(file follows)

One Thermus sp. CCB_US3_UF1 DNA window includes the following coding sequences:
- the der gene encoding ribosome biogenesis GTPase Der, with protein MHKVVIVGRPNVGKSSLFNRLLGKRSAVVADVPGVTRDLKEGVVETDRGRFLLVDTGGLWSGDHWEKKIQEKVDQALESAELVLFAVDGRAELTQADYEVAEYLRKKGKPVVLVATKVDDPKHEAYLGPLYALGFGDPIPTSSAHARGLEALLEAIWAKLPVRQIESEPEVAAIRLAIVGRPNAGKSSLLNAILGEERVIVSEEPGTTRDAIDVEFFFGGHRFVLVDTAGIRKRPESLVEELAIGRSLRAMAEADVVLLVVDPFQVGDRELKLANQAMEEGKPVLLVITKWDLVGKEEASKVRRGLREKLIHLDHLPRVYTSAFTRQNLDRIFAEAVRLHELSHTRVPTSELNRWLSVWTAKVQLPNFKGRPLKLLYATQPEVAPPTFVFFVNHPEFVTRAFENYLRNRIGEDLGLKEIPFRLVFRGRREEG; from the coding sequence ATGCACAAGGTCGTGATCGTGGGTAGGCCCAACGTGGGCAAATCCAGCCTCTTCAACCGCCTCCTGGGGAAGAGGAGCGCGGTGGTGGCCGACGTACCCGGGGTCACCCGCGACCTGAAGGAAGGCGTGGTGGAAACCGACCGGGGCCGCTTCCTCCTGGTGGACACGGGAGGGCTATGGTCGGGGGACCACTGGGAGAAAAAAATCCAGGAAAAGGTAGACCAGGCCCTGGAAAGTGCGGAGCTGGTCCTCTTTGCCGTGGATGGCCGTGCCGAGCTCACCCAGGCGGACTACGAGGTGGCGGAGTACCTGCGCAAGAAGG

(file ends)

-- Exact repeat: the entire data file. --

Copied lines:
One Thermus sp. CCB_US3_UF1 DNA window includes the following coding sequences:
- the der gene encoding ribosome biogenesis GTPase Der, with protein MHKVVIVGRPNVGKSSLFNRLLGKRSAVVADVPGVTRDLKEGVVETDRGRFLLVDTGGLWSGDHWEKKIQEKVDQALESAELVLFAVDGRAELTQADYEVAEYLRKKGKPVVLVATKVDDPKHEAYLGPLYALGFGDPIPTSSAHARGLEALLEAIWAKLPVRQIESEPEVAAIRLAIVGRPNAGKSSLLNAILGEERVIVSEEPGTTRDAIDVEFFFGGHRFVLVDTAGIRKRPESLVEELAIGRSLRAMAEADVVLLVVDPFQVGDRELKLANQAMEEGKPVLLVITKWDLVGKEEASKVRRGLREKLIHLDHLPRVYTSAFTRQNLDRIFAEAVRLHELSHTRVPTSELNRWLSVWTAKVQLPNFKGRPLKLLYATQPEVAPPTFVFFVNHPEFVTRAFENYLRNRIGEDLGLKEIPFRLVFRGRREEG; from the coding sequence ATGCACAAGGTCGTGATCGTGGGTAGGCCCAACGTGGGCAAATCCAGCCTCTTCAACCGCCTCCTGGGGAAGAGGAGCGCGGTGGTGGCCGACGTACCCGGGGTCACCCGCGACCTGAAGGAAGGCGTGGTGGAAACCGACCGGGGCCGCTTCCTCCTGGTGGACACGGGAGGGCTATGGTCGGGGGACCACTGGGAGAAAAAAATCCAGGAAAAGGTAGACCAGGCCCTGGAAAGTGCGGAGCTGGTCCTCTTTGCCGTGGATGGCCGTGCCGAGCTCACCCAGGCGGACTACGAGGTGGCGGAGTACCTGCGCAAGAAGG